I really enjoy driving off-road. And I also enjoy seeing vehicles modified for adventure. Additionally, there’s a crop of vehicles popping up aimed at those wanting to hit that dusty trail for a weekend of fun. A handful of them are good vehicles and the style and design on them works well… right at this moment. The gussied-up crossovers designed to snag weekend warrior dollars will age poorly.
I’m not saying I don’t like these vehicles, or at least, the idea of them. The one in the image above? It’s the new Mazda CX-50. The automaker is taking its CX-5, which is a great machine (we own one, in fact), and adding touches that should make it more appealing for those who head off the beaten path from time to time. What does that mean exactly? Per Mazda, it “blends the brand’s striking Kodo design with an outdoor capable presence that respectfully interacts with the surroundings.”
So… fender cladding and knobby tires offer up a hearty handshake and a gentle touch to grass and trees out there in “nature”.
I’m not here to pile on the CX-50 specifically, mind you. I do actually think it looks kind of cool. Still, this isn’t something that needs its own new model. Why is it not simply a trim? It’s a CX-5 with different wheels and tires. Honda is doing this with its new TrailSport line. Subaru is doing it with its Wilderness line, though it seems to offer slightly more with respect to actual improvement of off-road prowess, if only just so. But Subaru was already better off-road than the CX-5 or 50 anyway.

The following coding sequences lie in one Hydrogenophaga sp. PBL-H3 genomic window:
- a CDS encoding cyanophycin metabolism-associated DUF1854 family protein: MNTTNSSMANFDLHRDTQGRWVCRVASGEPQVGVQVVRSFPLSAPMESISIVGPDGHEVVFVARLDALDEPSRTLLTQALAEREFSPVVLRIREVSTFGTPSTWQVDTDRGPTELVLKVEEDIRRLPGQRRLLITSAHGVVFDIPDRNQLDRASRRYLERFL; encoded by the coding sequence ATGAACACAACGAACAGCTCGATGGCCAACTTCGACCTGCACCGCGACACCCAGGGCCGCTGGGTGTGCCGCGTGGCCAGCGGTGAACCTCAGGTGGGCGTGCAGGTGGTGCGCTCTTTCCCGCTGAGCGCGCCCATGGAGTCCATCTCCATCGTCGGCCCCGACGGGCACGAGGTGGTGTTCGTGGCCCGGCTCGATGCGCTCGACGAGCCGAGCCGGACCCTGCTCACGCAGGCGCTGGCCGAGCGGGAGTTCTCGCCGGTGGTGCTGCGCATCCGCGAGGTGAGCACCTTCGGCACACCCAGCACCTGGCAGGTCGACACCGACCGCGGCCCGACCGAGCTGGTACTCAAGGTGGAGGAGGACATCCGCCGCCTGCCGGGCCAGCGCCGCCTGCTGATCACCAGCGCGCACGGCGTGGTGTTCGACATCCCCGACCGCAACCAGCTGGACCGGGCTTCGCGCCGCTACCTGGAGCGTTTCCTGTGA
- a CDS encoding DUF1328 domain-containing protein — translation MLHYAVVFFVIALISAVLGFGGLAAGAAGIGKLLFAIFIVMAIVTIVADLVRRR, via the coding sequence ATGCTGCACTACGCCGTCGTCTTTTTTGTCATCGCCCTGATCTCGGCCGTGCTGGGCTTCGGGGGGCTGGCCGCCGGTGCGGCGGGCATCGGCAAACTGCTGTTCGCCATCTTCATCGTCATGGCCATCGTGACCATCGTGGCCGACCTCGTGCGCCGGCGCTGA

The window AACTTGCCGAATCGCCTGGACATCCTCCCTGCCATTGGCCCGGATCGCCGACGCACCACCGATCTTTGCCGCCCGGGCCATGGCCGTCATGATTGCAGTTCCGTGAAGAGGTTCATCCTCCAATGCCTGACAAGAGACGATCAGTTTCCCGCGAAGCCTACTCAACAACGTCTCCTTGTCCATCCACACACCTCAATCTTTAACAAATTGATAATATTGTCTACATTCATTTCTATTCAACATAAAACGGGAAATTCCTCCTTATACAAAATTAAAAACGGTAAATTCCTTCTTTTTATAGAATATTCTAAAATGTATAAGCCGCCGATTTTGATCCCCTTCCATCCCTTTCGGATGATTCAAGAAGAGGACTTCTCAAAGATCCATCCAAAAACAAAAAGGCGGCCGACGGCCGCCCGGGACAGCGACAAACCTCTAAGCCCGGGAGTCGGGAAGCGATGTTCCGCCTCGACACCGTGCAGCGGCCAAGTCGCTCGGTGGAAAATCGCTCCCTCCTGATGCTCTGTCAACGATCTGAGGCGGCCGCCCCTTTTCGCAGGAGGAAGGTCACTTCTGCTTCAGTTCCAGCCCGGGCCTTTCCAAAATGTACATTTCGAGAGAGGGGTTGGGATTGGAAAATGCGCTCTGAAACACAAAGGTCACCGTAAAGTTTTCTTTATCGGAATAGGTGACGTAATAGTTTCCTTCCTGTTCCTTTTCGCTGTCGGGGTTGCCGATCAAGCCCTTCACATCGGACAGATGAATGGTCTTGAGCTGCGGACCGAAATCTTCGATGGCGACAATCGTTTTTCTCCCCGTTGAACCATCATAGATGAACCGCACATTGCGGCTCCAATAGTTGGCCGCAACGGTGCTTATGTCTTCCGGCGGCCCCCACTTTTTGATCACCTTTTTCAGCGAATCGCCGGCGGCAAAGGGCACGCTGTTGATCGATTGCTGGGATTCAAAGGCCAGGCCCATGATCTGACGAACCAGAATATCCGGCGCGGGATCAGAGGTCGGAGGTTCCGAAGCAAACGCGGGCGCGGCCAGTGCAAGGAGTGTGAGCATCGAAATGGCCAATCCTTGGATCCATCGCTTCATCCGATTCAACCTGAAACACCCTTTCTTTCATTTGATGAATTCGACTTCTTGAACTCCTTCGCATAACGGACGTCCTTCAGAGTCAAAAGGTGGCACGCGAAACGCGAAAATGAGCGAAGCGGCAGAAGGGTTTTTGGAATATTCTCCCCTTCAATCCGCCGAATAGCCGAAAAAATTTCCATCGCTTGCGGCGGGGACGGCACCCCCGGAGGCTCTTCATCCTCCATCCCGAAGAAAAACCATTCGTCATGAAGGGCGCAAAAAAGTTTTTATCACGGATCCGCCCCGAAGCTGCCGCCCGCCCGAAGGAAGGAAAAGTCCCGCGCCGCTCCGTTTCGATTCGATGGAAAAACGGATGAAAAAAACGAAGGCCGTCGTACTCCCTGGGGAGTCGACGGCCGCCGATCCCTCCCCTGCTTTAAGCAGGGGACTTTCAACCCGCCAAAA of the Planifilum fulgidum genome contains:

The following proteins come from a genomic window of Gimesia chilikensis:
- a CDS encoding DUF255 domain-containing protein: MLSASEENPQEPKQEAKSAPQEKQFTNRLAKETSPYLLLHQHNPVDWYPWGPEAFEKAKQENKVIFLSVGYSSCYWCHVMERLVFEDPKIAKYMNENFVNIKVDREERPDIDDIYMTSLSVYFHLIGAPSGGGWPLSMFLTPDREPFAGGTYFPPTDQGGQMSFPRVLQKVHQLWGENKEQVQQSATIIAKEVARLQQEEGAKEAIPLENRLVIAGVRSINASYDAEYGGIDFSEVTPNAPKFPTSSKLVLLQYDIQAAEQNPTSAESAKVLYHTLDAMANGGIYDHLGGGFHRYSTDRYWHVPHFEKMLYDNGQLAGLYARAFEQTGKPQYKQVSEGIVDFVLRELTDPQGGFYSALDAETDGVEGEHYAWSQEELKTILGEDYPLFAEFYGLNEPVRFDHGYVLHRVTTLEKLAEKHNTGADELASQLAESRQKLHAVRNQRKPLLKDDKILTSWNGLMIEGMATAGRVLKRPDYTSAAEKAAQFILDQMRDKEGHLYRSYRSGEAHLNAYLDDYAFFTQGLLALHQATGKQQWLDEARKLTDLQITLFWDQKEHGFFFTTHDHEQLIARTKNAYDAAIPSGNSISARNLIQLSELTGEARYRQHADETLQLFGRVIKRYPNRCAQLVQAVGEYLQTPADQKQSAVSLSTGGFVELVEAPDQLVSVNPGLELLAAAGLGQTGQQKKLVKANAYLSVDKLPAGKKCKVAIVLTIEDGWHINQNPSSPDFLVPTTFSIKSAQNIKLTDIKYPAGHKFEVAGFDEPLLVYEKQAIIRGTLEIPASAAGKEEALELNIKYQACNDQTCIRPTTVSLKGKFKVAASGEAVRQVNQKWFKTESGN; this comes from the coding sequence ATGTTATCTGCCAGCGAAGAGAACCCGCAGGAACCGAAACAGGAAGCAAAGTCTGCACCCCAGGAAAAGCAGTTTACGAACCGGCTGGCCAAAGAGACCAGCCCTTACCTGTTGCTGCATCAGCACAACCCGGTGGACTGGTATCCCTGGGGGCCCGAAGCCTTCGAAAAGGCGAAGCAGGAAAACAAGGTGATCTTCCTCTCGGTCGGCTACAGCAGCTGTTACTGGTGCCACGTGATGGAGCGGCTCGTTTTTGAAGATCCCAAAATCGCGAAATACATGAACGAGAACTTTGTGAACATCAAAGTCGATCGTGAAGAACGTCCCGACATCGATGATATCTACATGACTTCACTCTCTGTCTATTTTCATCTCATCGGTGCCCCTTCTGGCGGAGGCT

The cladding will not age well. Buyers will get bored with knobby tires reducing their fuel economy and potentially serving up more road noise. This is a case of automakers seeing a trend and diving in hard with both feet. When in a few years’ time, people will move on.
There’s a set of enthusiasts who used to pine for sports cars and have now moved on to camping/overlanding rigs. The builds are impressive, and the ability to have an adventure on a small scale is a good one. Automakers are paying attention to this, and these Off-Road-Ified Crossovers are the result of that. But enthusiast goals and passions will change. A new focus will catch their eye. And cladding-covered crossovers will be sitting on dealer lots the moment the world resumes something close to what was once considered normal (e.g. no more shipping delays, chip shortages, COVID restrictions, etc).
I can’t stress enough that I do like the way these look, right now. They are often fun to drive as well, especially the Forester Wilderness specifically. But I see this trend dying quickly. And since I’m an automotive journalist and that means we’re wrong about a lot with respect to consumer trends, perhaps this one will go on forever. I don’t think that’s the case, and I think we will look back on this vehicles with a bit of a side-eye.